KZN health system in crisis

DURBAN, 15th MAY 2017: KwaZulu-Natal’s healthcare services are in a state of emergency with shocking details shared by health workers in the province. Reports reflect a collapsing health system which is in many cases no longer delivering adequate healthcare to the most vulnerable.
 
Hospitals are experiencing shortages of lifesaving medicines and equipment, and suffering with departments that are entirely depleted of staff.
 
SECTION27 has received reports that Inkosi Albert Luthuli and Addington Hospitals are no longer able to effectively treat cancer patients due to equipment breakdowns and a shortage of specialists. Air-conditioning machines are not being repaired resulting in surgeries being cancelled or hospital infections.  The Health Professions Council of South Africa has warned several departments that they will lose their accreditation to train specialists in the current situation. The consequences of the crisis extend even to needless patient deaths. 
 
The Treatment Action Campaign (TAC) has a long track record of working in the province and we receives daily reports from communities of massive challenges in the healthcare system from shortages of doctors, nurses and other healthcare workers, to medicine stockouts and lengthy waiting lists that threaten lives. A recent snap survey into the state of TB infection control in 20 clinics across the province showed that only two clinics had adequate measures in place, with the rest failing putting people at a high risk of TB infection when they visit clinics. The outcomes are clear – people are dying. We cannot turn a blind eye.
 
Last week, brave health workers took to the streets under the banner of the South African Medical Association’s (SAMA) KZN coastal branch in a desperate attempt to draw attention to the situation.  Their fellow health workers remained at their posts to ensure that patients continued to receive care, but they have made their voices heard in a detailed memorandum which was delivered to the Head of the provincial Department of Health, Dr Sifiso Mtshali.
 
The full memo can be read here, however we wish to highlight a number of urgent issues:
 
-        Despite the huge shortage of doctors, many young doctors are unemployed because there are insufficient community service, intern and even medical officer posts;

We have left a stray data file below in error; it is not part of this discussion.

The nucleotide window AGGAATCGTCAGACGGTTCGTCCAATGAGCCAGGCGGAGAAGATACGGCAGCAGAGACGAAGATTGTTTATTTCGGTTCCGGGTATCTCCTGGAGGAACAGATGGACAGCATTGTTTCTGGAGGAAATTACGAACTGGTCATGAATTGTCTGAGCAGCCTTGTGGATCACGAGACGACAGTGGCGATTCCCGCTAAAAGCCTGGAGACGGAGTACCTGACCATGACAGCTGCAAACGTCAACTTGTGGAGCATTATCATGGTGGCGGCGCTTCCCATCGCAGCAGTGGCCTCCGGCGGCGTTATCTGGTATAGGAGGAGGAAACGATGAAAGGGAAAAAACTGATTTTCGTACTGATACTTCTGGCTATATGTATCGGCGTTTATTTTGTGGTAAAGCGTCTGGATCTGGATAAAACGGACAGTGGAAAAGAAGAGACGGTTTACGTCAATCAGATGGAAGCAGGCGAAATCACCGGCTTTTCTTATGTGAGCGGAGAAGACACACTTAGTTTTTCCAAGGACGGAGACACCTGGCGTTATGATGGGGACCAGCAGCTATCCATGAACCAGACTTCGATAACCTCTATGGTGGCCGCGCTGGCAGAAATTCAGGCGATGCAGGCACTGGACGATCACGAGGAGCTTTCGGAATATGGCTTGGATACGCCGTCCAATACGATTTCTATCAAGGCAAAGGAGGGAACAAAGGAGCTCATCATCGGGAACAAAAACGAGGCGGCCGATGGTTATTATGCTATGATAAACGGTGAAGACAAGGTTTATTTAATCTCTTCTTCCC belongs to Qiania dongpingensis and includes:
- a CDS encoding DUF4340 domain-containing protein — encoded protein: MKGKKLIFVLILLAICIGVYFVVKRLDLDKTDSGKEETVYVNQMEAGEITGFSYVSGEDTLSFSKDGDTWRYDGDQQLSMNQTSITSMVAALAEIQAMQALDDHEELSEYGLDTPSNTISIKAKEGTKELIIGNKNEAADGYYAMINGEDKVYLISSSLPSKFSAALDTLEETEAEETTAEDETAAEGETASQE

-        There are not enough specialists and senior doctors to train young, inexperienced staff;
-        A huge shortage of nurses has led to longer hospital stays for patients, higher numbers of deaths and increased pressure on doctors and remaining nurses;
-        There are critical equipment shortages;
-        The Department fails to maintain and repair high-tech and even day-to-day equipment;
-        Medical record keeping is in a shambles and patient files, with essential medical histories, being lost regularly;
-        Hospital management is not functioning and there is no accountability when things go wrong;
-        Human resources management is poor at all levels despite heavily staffed human resource departments.
 
Most major departments have been hit by the crisis:  Oncology, urology, general surgery, obstetrics, psychiatry, orthopaedics, trauma surgery, intensive or critical care, forensic pathology services, cardiothoracic surgery, paediatrics, cardiology and ENT.
 
Many of the doctors and nurses who have spoken out have worked at the hospitals for over 20 years and remember a time when things worked better. The doctors now accuse the department of “callously” placing them in an untenable situation of “do not resuscitate order” (of the health system). They warned that the current situation erodes the dignity and rights of patients.
 
The TAC and SECTION27 calls on the KwaZulu-Natal and National Departments of Health to urgently share their plans to address this crisis. This is an emergency that requires an emergency response.
 
 
For media comment:
 
Ntsiki Mpulo | SECTION27 | 082 782 7143
Dudu Mthethwa | TAC KZN | 073 129 9309
Mzamo Zondi | TAC KZN | 082 268 2531